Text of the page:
Support for research/cure of autoimmune hepatitis ~See Extended Info.~
Autoimmune hepatitis can be one of the most devastating diseases in the world. Autoimmune hepatitis is a disease in which the body's immune system attacks liver cells. This causes the liver to become inflamed (hepatitis). Researchers think a genetic factor may predispose some people to autoimmune diseases. About 70 percent of those with autoimmune hepatitis are women, most between the ages of 15 and 40. The disease is usually quite serious and, if not treated, gets worse over time. It's usually chronic, meaning it can last for years, and can lead to cirrhosis (scarring and hardening) of the liver and eventually liver failure. One job of the immune system is to protect the body from viruses, bacteria, and other living organisms. Usually, the immune system does not react against the body's own cells. However, sometimes it mistakenly attacks the cells it is supposed to protect. This response is called autoimmunity. Researchers speculate that certain bacteria, viruses, toxins, and drugs trigger an autoimmune response in people who are genetically susceptible to developing an autoimmune disorder.
How is autoimmune hepatitis treated?
Treatment works best when autoimmune hepatitis is diagnosed early. With proper treatment, autoimmune hepatitis can usually be controlled. In fact, studies show that sustained response to treatment stops the disease from getting worse and may reverse some of the damage.
The primary treatment is medicine to suppress, or slow down, an overactive immune system.
Both types of autoimmune hepatitis are treated with daily doses of a corticosteroid called prednisone.
Treatment may begin with a high dose of 30 to 60 mg per day and be lowered to 10 to 20 mg per day as the disease is controlled. The goal is to find the lowest possible dose that will control the disease.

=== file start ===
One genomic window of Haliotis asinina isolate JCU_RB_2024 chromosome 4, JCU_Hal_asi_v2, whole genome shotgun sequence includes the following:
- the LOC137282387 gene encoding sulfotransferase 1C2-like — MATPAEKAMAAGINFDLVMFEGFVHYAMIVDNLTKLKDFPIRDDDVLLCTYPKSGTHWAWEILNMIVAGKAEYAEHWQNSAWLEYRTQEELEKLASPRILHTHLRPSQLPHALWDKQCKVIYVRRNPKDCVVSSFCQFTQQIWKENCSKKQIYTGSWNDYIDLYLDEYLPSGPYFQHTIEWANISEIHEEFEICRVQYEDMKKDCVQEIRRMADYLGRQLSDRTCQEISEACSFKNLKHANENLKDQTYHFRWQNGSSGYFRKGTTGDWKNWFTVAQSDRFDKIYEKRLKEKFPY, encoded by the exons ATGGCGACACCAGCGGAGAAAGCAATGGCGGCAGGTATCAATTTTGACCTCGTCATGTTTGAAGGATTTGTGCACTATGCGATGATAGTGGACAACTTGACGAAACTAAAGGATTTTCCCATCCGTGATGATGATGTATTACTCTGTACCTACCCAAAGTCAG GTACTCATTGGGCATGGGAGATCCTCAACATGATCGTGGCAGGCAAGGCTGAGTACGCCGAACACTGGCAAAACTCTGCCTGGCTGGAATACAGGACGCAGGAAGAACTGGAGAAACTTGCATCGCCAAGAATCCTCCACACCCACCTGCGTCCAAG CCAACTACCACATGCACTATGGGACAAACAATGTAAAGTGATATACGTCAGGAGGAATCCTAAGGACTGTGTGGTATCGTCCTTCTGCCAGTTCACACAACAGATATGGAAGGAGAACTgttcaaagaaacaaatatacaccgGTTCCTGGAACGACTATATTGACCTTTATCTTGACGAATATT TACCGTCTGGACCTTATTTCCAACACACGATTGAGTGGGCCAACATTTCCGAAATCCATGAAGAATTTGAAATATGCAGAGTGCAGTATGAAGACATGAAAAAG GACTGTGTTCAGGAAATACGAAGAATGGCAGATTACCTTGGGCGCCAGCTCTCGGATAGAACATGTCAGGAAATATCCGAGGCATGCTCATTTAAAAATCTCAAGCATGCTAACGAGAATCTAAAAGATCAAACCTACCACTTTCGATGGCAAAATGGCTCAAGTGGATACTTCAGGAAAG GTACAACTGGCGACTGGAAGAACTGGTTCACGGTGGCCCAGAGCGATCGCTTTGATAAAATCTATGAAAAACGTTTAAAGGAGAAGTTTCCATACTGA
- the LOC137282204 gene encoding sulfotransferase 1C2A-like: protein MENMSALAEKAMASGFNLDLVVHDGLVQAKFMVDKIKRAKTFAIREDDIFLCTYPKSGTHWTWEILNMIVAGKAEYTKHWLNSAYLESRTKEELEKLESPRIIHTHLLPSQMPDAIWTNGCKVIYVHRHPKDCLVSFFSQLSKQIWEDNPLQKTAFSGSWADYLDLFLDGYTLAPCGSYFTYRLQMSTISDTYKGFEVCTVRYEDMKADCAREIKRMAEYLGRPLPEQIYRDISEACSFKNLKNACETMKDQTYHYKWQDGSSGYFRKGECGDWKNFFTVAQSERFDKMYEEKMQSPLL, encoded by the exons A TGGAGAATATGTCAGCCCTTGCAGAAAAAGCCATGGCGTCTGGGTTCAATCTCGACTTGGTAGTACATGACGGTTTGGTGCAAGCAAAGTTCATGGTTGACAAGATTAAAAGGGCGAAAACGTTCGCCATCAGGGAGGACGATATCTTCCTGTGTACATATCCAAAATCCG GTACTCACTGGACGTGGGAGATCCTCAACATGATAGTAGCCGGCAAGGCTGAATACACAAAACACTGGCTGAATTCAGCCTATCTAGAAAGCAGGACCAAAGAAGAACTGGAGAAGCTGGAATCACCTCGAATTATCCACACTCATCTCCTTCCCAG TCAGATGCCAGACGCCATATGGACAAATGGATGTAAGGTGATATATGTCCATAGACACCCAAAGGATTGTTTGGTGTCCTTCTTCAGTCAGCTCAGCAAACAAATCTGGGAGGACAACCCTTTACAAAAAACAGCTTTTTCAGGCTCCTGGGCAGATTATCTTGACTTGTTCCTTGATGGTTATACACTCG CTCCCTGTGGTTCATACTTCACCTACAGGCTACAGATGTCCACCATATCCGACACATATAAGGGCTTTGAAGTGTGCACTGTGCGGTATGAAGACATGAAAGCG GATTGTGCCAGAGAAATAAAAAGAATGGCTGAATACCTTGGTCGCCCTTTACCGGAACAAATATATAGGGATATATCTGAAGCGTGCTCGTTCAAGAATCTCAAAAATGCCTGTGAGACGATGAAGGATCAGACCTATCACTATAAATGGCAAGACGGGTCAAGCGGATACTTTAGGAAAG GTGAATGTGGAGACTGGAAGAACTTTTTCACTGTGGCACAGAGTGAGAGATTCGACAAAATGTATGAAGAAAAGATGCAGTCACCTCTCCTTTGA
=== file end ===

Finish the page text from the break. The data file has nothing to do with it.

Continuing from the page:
Another medicine, azathioprine (Imuran) is also used to treat autoimmune hepatitis. Like prednisone, azathioprine suppresses the immune system, but in a different way. Treatment may begin with both azathioprine and prednisone, or azathioprine may be added later, once the disease is under control. The use of azathioprine allows for a lower dose of prednisone, which in turn reduces predisone’s side effects.
In about seven out of 10 people, the disease goes into remission within 3 years of starting treatment. Remission occurs when symptoms disappear and lab tests show improvement in liver function. Some people can eventually stop treatment, although many will see the disease return. People who stop treatment must carefully monitor their condition and promptly report any new symptoms to their doctor. Treatment with low doses of prednisone or azathioprine may be necessary on and off for years, if not for life.
Both prednisone and azathioprine have side effects. Because high doses of prednisone are often needed to control autoimmune hepatitis, managing side effects is very important. However, most side effects appear only after a long period of time.
Some possible side effects of prednisone are:
* weight gain
* anxiety and confusion
* thinning of the bones, a condition called osteoporosis
* thinning of the hair and skin
* high blood pressure
Azathioprine can lower white blood cell counts and sometimes causes nausea and poor appetite. Rare side effects are allergic reaction, liver damage, and pancreatitis, which is an inflammation of the pancreas gland with severe stomach pain.
Hope Through Research
Scientists are studying various aspects of autoimmune hepatitis to find out who gets it and why and to discover better ways to treat it. Basic research on the immune system will expand knowledge of autoimmune diseases in general. Epidemiologic research will help doctors understand what triggers autoimmune hepatitis in some people. Research on different steroids, alternatives to steroids, and other immunosuppressants will eventually lead to more effective treatments.